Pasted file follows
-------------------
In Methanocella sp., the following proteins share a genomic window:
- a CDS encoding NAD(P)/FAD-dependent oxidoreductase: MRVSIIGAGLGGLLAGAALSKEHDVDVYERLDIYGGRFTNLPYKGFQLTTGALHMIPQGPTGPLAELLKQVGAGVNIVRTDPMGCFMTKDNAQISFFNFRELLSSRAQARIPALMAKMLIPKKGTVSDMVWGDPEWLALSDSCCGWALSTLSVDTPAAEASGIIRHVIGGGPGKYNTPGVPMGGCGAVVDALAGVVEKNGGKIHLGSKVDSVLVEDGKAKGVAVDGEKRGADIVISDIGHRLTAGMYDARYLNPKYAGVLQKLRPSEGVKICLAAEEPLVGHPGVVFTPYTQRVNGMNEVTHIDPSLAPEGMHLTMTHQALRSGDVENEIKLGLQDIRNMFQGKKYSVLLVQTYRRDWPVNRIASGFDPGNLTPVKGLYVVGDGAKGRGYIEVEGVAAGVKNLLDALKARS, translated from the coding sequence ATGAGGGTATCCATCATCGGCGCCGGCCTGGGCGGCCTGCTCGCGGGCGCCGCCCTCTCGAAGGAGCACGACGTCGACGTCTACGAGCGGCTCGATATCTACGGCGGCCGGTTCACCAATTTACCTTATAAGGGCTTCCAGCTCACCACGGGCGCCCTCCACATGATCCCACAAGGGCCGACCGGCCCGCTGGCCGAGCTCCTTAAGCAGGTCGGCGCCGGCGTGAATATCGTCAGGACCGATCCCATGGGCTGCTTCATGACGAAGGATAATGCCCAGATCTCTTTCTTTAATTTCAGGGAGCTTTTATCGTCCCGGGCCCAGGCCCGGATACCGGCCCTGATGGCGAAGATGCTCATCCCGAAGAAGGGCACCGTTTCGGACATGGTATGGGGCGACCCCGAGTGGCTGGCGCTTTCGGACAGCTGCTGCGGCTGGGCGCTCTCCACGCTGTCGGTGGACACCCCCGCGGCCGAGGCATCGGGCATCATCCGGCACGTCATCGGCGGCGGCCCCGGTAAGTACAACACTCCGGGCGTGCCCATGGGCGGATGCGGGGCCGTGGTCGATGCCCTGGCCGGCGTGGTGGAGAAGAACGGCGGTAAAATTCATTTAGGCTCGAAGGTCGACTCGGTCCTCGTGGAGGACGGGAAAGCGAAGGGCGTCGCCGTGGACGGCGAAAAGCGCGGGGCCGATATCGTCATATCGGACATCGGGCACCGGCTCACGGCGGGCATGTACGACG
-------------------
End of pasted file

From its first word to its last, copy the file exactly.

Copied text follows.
In Methanocella sp., the following proteins share a genomic window:
- a CDS encoding NAD(P)/FAD-dependent oxidoreductase: MRVSIIGAGLGGLLAGAALSKEHDVDVYERLDIYGGRFTNLPYKGFQLTTGALHMIPQGPTGPLAELLKQVGAGVNIVRTDPMGCFMTKDNAQISFFNFRELLSSRAQARIPALMAKMLIPKKGTVSDMVWGDPEWLALSDSCCGWALSTLSVDTPAAEASGIIRHVIGGGPGKYNTPGVPMGGCGAVVDALAGVVEKNGGKIHLGSKVDSVLVEDGKAKGVAVDGEKRGADIVISDIGHRLTAGMYDARYLNPKYAGVLQKLRPSEGVKICLAAEEPLVGHPGVVFTPYTQRVNGMNEVTHIDPSLAPEGMHLTMTHQALRSGDVENEIKLGLQDIRNMFQGKKYSVLLVQTYRRDWPVNRIASGFDPGNLTPVKGLYVVGDGAKGRGYIEVEGVAAGVKNLLDALKARS, translated from the coding sequence ATGAGGGTATCCATCATCGGCGCCGGCCTGGGCGGCCTGCTCGCGGGCGCCGCCCTCTCGAAGGAGCACGACGTCGACGTCTACGAGCGGCTCGATATCTACGGCGGCCGGTTCACCAATTTACCTTATAAGGGCTTCCAGCTCACCACGGGCGCCCTCCACATGATCCCACAAGGGCCGACCGGCCCGCTGGCCGAGCTCCTTAAGCAGGTCGGCGCCGGCGTGAATATCGTCAGGACCGATCCCATGGGCTGCTTCATGACGAAGGATAATGCCCAGATCTCTTTCTTTAATTTCAGGGAGCTTTTATCGTCCCGGGCCCAGGCCCGGATACCGGCCCTGATGGCGAAGATGCTCATCCCGAAGAAGGGCACCGTTTCGGACATGGTATGGGGCGACCCCGAGTGGCTGGCGCTTTCGGACAGCTGCTGCGGCTGGGCGCTCTCCACGCTGTCGGTGGACACCCCCGCGGCCGAGGCATCGGGCATCATCCGGCACGTCATCGGCGGCGGCCCCGGTAAGTACAACACTCCGGGCGTGCCCATGGGCGGATGCGGGGCCGTGGTCGATGCCCTGGCCGGCGTGGTGGAGAAGAACGGCGGTAAAATTCATTTAGGCTCGAAGGTCGACTCGGTCCTCGTGGAGGACGGGAAAGCGAAGGGCGTCGCCGTGGACGGCGAAAAGCGCGGGGCCGATATCGTCATATCGGACATCGGGCACCGGCTCACGGCGGGCATGTACGACG